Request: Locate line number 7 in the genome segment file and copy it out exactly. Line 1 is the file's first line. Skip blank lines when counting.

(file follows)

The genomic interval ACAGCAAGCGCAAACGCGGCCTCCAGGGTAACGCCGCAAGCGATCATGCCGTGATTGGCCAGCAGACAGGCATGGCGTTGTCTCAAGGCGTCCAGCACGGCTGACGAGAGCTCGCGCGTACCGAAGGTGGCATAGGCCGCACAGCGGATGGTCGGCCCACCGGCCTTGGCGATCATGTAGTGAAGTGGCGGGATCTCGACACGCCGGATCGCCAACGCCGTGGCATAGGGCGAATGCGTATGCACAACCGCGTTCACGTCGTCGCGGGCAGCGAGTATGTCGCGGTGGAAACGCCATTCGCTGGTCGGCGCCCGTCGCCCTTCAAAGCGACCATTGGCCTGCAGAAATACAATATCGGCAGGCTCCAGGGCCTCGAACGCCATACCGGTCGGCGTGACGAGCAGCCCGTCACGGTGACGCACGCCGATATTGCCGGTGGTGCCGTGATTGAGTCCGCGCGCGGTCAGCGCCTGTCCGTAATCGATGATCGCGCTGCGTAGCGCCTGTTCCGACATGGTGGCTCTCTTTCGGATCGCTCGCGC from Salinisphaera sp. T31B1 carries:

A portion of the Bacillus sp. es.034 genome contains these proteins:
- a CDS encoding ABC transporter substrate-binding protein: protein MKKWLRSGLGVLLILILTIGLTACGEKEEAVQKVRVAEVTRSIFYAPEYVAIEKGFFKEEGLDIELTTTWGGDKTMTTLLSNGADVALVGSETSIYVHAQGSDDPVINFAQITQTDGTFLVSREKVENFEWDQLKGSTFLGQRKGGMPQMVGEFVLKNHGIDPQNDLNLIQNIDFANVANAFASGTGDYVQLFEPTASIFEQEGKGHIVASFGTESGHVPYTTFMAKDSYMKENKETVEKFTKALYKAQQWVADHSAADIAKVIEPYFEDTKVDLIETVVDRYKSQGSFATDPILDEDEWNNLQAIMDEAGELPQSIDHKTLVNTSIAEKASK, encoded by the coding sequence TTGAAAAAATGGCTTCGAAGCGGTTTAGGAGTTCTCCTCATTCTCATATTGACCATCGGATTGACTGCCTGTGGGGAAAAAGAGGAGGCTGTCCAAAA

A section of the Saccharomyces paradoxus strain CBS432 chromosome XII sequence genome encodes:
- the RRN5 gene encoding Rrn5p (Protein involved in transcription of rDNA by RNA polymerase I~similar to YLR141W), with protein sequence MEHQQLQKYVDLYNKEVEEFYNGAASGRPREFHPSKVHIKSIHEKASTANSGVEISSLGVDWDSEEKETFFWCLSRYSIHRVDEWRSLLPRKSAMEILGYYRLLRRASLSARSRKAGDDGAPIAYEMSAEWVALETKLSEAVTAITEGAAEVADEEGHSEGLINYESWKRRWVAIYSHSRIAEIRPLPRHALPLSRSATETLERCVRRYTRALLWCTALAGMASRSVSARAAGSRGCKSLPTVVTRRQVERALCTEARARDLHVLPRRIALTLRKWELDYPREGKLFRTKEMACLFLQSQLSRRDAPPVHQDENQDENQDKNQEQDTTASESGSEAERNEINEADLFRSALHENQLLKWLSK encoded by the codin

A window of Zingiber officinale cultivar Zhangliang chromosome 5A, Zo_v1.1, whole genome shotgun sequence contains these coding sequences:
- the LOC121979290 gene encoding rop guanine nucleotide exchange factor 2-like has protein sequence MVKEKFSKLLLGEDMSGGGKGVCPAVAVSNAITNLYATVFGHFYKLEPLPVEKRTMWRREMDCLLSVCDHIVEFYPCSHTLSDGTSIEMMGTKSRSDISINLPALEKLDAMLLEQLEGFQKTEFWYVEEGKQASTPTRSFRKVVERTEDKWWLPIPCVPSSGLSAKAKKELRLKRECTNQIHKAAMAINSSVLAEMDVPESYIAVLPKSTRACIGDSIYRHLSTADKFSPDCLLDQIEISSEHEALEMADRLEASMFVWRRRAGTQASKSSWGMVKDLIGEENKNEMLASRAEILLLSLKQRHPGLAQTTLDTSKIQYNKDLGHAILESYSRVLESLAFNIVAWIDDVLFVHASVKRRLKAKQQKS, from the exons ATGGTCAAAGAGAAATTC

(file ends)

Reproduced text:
- the LOC121979290 gene encoding rop guanine nucleotide exchange factor 2-like has protein sequence MVKEKFSKLLLGEDMSGGGKGVCPAVAVSNAITNLYATVFGHFYKLEPLPVEKRTMWRREMDCLLSVCDHIVEFYPCSHTLSDGTSIEMMGTKSRSDISINLPALEKLDAMLLEQLEGFQKTEFWYVEEGKQASTPTRSFRKVVERTEDKWWLPIPCVPSSGLSAKAKKELRLKRECTNQIHKAAMAINSSVLAEMDVPESYIAVLPKSTRACIGDSIYRHLSTADKFSPDCLLDQIEISSEHEALEMADRLEASMFVWRRRAGTQASKSSWGMVKDLIGEENKNEMLASRAEILLLSLKQRHPGLAQTTLDTSKIQYNKDLGHAILESYSRVLESLAFNIVAWIDDVLFVHASVKRRLKAKQQKS, from the exons ATGGTCAAAGAGAAATTC